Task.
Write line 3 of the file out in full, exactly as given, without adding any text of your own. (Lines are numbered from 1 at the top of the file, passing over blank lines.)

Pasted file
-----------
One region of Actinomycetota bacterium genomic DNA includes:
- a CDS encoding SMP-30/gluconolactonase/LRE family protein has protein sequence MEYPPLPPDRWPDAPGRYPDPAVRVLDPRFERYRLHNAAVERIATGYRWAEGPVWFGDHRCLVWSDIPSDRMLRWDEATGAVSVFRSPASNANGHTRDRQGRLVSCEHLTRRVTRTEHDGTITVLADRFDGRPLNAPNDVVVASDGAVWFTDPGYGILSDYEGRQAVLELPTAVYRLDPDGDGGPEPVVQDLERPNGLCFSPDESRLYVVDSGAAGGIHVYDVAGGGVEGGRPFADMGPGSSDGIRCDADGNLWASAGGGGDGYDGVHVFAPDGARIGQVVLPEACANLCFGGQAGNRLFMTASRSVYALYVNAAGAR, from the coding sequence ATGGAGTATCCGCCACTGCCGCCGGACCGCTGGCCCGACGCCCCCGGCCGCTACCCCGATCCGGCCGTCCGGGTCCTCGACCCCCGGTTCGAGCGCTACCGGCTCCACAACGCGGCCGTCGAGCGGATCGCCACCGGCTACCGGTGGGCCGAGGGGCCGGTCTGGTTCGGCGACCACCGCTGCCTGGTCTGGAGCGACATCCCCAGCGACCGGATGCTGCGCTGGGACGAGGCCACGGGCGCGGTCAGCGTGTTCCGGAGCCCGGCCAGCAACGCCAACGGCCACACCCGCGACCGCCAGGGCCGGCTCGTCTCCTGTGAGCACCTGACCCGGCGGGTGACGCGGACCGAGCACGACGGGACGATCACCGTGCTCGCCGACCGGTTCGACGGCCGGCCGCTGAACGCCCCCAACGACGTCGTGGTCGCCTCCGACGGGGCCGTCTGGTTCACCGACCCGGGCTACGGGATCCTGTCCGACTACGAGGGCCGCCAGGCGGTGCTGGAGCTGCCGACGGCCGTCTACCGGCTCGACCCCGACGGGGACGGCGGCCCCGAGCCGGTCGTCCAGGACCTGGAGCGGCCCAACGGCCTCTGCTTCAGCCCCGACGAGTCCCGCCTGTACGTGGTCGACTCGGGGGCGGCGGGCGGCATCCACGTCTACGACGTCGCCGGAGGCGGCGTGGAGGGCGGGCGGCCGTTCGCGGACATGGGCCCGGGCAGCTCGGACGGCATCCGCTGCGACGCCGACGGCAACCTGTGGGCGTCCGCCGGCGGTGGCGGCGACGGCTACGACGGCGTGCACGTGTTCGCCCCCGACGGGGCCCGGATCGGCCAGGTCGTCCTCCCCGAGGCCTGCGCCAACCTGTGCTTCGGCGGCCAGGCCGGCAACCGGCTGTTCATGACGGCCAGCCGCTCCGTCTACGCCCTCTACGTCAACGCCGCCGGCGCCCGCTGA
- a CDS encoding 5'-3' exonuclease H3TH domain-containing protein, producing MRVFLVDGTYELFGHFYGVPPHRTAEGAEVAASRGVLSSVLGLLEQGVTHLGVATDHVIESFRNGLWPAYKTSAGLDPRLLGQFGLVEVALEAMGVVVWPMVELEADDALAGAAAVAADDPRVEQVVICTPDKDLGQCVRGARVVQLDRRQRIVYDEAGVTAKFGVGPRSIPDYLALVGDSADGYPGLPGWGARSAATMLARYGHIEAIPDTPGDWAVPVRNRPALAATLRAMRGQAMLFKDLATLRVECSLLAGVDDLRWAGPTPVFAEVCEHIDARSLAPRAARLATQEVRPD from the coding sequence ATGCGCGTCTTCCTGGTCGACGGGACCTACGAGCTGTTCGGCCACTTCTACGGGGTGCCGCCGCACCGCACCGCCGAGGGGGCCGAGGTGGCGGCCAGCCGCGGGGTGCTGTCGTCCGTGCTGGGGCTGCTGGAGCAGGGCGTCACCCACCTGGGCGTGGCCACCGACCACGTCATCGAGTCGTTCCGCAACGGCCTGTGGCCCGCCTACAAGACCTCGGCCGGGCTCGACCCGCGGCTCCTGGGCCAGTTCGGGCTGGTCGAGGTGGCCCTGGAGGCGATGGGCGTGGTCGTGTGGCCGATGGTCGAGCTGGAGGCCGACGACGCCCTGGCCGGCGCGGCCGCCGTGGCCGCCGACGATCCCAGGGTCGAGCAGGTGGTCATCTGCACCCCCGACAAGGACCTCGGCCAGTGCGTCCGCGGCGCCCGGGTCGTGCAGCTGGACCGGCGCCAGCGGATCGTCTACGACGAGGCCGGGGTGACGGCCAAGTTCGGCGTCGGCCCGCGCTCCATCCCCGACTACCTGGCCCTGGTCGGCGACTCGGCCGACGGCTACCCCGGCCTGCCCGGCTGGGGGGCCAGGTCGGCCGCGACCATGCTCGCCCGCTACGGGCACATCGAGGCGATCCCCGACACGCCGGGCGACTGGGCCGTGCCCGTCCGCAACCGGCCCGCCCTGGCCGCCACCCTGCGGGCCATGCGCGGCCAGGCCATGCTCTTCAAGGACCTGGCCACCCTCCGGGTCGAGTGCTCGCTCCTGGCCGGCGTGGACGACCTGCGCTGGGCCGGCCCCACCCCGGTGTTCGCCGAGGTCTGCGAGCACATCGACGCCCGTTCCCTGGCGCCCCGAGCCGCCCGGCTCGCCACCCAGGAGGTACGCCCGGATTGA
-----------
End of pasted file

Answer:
- a CDS encoding 5'-3' exonuclease H3TH domain-containing protein, producing MRVFLVDGTYELFGHFYGVPPHRTAEGAEVAASRGVLSSVLGLLEQGVTHLGVATDHVIESFRNGLWPAYKTSAGLDPRLLGQFGLVEVALEAMGVVVWPMVELEADDALAGAAAVAADDPRVEQVVICTPDKDLGQCVRGARVVQLDRRQRIVYDEAGVTAKFGVGPRSIPDYLALVGDSADGYPGLPGWGARSAATMLARYGHIEAIPDTPGDWAVPVRNRPALAATLRAMRGQAMLFKDLATLRVECSLLAGVDDLRWAGPTPVFAEVCEHIDARSLAPRAARLATQEVRPD from the coding sequence ATGCGCGTCTTCCTGGTCGACGGGACCTACGAGCTGTTCGGCCACTTCTACGGGGTGCCGCCGCACCGCACCGCCGAGGGGGCCGAGGTGGCGGCCAGCCGCGGGGTGCTGTCGTCCGTGCTGGGGCTGCTGGAGCAGGGCGTCACCCACCTGGGCGTGGCCACCGACCACGTCATCGAGTCGTTCCGCAACGGCCTGTGGCCCGCCTACAAGACCTCGGCCGGGCTCGACCCGCGGCTCCTGGGCCAGTTCGGGCTGGTCGAGGTGGCCCTGGAGGCGATGGGCGTGGTCGTGTGGCCGATGGTCGAGCTGGAGGCCGACGACGCCCTGGCCGGCGCGGCCGCCGTGGCCGCCGACGATCCCAGGGTCGAGCAGGTGGTCATCTGCACCCCCGACAAGGACCTCGGCCAGTGCGTCCGCGGCGCCCGGGTCGTGCAGCTGGACCGGCGCCAGCGGATCGTCTACGACGAGGCCGGGGTGACGGCCAAGTTCGGCGTCGGCCCGCGCTCCATCCCCGACTACCTGGCCCTGGTCGGCGACTCGGCCGACGGCTACCCCGGCCTGCCCGGCTGGGGGGCCAGGTCGGCCGCGACCATGCTCGCCCGCTACGGGCACATCGAGGCGATCCCCGACACGCCGGGCGACTGGGCCGTGCCCGTCCGCAACCGGCCCGCCCTGGCCGCCACCCTGCGGGCCATGCGCGGCCAGGCCATGCTCTTCAAGGACCTGGCCACCCTCCGGGTCGAGTGCTCGCTCCTGGCCGGCGTGGACGACCTGCGCTGGGCCGGCCCCACCCCGGTGTTCGCCGAGGTCTGCGAGCACATCGACGCCCGTTCCCTGGCGCCCCGAGCCGCCCGGCTCGCCACCCAGGAGGTACGCCCGGATTGA